Seven Sister Tunnel

The construction of seven tunnels of the Kala Chitta mountain range located in the geographical limits of Attock, the last district of the Punjab province of Pakistan, is no less than a miracle. They are a high example of the technical skills of British railway engineers. The most important reason for the fame of these tunnels is this.  That they have become a part of the Guineas Book of the world record and because of the numerical count of seven they are called seven sister tunnels.

These twin tunnels are the best reflection of the greatness of the railway and it is also the historical heritage of the country and the nation.

If you travel from Attock railway station to Jand by train branch line, Kanjoor railway station comes after about 7 km and next to it is Jhalar railway station, the distance between both of them is about 10 km.  Between these stations there is a mountain range called “Kala Chatta” whose branches extend far.  It is made by cutting seven long tunnels through this mountain range.  These seven tunnels are spread over a distance of about 5 km with a total length of 9046 feet or about 3 km.  No other place in the world has seven consecutive long tunnels at such a short distance.

The length of these seven tunnels is 892 feet, 1180 feet, 855 feet, 1776 feet, 1131 feet, 1616 feet and the length of the seventh tunnel is 1596 feet.

One of the interesting things about these tunnels is that there are natural springs of water in the third and seventh tunnels and the water flows along the banks and comes outwards, then enters the drain built along the railway track and goes down the slope, where shepherds and cattle are seen quenching their thirst.

Thus, the normal tunnels are in a straight line, but the fourth tunnel seems to be a marvel of civil engineering, which is the only tunnel that is curved instead of straight.  Both ends were joined in the middle.  If you walk in this spinning tunnel, because you cannot see the next grain, it feels as if you are standing in the same place and moving your feet instead of moving forward.  When railway workers carry out repairs inside the tunnel, sunlight is reflected by large mirrors and thrown into the tunnel, brightening the interior.

Standing in the middle of the railway track, if you look towards the north, three tunnels can be seen in a straight line.  Seeing the light of these tunnels, one feels that a giant eye is constantly watching without blinking.  The sight of the train in these tunnels is very interesting because the train gets lost somewhere as soon as it enters the black hole, and then reappears on the other side, it feels like a magical scene.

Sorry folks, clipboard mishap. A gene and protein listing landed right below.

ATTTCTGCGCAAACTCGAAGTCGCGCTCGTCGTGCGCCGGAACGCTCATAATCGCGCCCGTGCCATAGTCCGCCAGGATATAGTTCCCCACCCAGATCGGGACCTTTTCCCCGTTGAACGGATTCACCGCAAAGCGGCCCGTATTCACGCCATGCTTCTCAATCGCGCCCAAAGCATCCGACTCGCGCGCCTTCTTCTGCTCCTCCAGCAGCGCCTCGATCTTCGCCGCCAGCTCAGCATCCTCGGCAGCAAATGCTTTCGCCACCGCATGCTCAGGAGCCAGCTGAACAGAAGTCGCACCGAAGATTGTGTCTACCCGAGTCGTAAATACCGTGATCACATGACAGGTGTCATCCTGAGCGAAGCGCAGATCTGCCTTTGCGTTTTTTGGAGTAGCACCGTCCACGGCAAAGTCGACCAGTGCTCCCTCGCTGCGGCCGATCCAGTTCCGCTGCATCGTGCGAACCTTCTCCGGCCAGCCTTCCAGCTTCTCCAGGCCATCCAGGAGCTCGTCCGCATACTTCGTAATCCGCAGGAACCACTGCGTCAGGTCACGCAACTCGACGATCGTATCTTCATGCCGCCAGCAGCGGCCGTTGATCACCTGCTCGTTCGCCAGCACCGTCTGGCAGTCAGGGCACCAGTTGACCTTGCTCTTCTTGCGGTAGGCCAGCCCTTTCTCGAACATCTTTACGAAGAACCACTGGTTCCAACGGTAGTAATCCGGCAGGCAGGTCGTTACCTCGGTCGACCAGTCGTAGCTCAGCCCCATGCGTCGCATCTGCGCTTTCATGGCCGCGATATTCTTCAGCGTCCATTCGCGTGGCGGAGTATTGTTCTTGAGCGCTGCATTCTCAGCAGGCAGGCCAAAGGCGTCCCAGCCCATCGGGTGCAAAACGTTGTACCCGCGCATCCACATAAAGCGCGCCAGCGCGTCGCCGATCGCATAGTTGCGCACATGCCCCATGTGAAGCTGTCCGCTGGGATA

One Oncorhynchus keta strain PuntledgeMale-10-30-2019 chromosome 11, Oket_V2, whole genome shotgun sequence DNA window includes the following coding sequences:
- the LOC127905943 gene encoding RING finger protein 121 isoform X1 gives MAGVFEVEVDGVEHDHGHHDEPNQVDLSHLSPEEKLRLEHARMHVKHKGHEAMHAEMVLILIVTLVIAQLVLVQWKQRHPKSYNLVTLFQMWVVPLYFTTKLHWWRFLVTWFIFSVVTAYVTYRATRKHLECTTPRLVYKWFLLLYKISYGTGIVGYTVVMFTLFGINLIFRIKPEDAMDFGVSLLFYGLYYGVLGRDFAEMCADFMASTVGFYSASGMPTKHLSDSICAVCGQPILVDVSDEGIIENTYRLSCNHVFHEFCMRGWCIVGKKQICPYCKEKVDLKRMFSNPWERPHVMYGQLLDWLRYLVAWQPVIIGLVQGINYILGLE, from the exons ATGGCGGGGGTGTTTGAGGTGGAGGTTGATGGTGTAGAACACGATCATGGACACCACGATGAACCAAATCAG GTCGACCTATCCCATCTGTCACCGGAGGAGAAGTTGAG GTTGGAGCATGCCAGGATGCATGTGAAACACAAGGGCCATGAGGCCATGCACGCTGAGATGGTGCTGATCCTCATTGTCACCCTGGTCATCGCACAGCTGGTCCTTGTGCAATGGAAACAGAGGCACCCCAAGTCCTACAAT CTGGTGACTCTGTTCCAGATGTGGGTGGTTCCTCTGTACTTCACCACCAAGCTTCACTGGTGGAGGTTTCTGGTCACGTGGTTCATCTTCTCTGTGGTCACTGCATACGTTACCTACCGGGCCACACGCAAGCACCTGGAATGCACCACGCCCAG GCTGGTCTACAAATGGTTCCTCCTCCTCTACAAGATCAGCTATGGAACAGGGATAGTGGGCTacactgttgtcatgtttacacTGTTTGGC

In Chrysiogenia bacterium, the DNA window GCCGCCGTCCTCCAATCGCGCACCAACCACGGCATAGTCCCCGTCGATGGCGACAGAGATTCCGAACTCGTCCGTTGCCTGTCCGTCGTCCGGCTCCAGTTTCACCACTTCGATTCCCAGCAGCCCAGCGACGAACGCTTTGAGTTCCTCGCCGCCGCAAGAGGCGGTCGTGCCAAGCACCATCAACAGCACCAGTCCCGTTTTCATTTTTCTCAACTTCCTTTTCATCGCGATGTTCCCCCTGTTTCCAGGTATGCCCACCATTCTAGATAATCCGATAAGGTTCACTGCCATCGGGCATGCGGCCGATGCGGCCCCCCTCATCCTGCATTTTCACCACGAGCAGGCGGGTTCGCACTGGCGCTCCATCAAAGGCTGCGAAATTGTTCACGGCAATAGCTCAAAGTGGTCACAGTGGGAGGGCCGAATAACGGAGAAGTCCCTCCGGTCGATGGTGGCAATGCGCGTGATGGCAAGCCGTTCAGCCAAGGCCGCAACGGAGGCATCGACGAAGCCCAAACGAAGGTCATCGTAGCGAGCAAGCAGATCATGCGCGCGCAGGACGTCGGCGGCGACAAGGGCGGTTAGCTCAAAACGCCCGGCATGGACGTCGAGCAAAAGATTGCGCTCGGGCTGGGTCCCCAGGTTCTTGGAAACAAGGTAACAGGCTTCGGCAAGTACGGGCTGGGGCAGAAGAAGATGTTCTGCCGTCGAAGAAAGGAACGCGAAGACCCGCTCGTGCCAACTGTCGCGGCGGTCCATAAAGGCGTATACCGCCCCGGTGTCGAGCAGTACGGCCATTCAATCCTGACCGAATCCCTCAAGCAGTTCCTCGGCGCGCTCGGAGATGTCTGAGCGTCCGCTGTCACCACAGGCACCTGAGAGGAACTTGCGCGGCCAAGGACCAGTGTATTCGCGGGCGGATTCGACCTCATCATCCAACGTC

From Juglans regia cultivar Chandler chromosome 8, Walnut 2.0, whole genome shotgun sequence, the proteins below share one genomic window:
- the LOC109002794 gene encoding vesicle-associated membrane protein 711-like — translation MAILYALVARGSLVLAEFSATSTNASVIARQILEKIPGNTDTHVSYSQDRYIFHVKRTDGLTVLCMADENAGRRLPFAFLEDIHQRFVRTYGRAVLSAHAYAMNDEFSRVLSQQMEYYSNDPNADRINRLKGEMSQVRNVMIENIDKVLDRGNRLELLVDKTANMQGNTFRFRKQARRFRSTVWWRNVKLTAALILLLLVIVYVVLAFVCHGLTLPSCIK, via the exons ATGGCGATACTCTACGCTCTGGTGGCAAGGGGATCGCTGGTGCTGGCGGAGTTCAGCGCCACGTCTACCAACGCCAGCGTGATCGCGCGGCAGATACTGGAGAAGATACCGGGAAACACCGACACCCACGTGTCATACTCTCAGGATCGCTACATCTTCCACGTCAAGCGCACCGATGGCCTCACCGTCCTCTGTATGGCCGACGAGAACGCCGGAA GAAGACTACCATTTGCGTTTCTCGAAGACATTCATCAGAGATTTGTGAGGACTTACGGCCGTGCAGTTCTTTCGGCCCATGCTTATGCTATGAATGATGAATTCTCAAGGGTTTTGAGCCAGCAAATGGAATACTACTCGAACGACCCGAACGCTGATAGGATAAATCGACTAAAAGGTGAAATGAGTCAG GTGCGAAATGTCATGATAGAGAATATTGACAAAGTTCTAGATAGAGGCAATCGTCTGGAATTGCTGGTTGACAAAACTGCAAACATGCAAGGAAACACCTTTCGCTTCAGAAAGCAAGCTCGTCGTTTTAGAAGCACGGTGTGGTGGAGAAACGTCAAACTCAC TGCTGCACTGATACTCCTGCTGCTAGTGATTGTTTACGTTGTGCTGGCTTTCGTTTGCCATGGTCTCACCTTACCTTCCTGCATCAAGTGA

The area is home to a rare breed of wild butterflies. The black spots on their whitish wings probably represent the Black Flat Mountain. It feels like an aerial train as these butterflies fly in a huge line.  Wild life is also flourishing in the forests of senegalia modesta and wild olives in this area, in which deer, jackals, wolves, foxes, pigs, etc. are present in large numbers.  Migratory birds from Siberia include wood pigeon, green parrots, terns, coots, cormorants and rows of herons.

The two ends of the beautiful garland of seven railway tunnels are bounded by the ancient stations of Kanjur and Jhalar.  At the eastern end, Kanjur railway station is reminiscent of the Victorian era, with the platform in green mountain embracing commuters with outstretched arms.  Kanjoor is named after beautiful, a soft type of limestone that is abundant in the area.

At the western end of the tunnels is the beautiful station of Jhalar, which is 1.5 km away from a village called Jhalar, the name of which the station has been derived from have moved.

The amazing tunnels of the black rock mountain are like sisters who hold the eternal beauty of this valley with four moons.  The mountains and forest provide beautiful scenery. Dam water is available for water sports. If tourists are invited here, people will surely be happy to discover this hidden resort. Hotels and restaurants should be opened here for students.  Annual walk competitions can be conducted by giving incentives and in this way it will help to gain awareness about the historical heritage of our country and the revenue of the Railway Department will also increase reasonably.